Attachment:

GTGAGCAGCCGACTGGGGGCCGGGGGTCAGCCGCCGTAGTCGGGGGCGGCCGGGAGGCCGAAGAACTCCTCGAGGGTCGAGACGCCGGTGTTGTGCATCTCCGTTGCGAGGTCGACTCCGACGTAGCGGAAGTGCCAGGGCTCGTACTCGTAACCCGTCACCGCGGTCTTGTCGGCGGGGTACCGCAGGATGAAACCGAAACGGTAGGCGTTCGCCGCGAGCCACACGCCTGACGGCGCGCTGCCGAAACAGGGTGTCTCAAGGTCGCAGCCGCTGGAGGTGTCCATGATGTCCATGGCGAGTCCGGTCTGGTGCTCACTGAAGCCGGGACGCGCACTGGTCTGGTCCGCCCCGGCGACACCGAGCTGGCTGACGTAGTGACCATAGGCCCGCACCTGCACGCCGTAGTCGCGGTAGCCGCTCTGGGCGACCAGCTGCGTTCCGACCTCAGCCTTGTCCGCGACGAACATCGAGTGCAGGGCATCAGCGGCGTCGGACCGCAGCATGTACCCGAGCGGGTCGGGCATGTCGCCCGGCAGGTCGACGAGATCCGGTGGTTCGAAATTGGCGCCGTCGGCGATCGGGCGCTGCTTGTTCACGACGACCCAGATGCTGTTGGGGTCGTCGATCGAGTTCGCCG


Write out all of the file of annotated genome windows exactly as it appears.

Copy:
GTGAGCAGCCGACTGGGGGCCGGGGGTCAGCCGCCGTAGTCGGGGGCGGCCGGGAGGCCGAAGAACTCCTCGAGGGTCGAGACGCCGGTGTTGTGCATCTCCGTTGCGAGGTCGACTCCGACGTAGCGGAAGTGCCAGGGCTCGTACTCGTAACCCGTCACCGCGGTCTTGTCGGCGGGGTACCGCAGGATGAAACCGAAACGGTAGGCGTTCGCCGCGAGCCACACGCCTGACGGCGCGCTGCCGAAACAGGGTGTCTCAAGGTCGCAGCCGCTGGAGGTGTCCATGATGTCCATGGCGAGTCCGGTCTGGTGCTCACTGAAGCCGGGACGCGCACTGGTCTGGTCCGCCCCGGCGACACCGAGCTGGCTGACGTAGTGACCATAGGCCCGCACCTGCACGCCGTAGTCGCGGTAGCCGCTCTGGGCGACCAGCTGCGTTCCGACCTCAGCCTTGTCCGCGACGAACATCGAGTGCAGGGCATCAGCGGCGTCGGACCGCAGCATGTACCCGAGCGGGTCGGGCATGTCGCCCGGCAGGTCGACGAGATCCGGTGGTTCGAAATTGGCGCCGTCGGCGATCGGGCGCTGCTTGTTCACGACGACCCAGATGCTGTTGGGGTCGTCGATCGAGTTCGCCG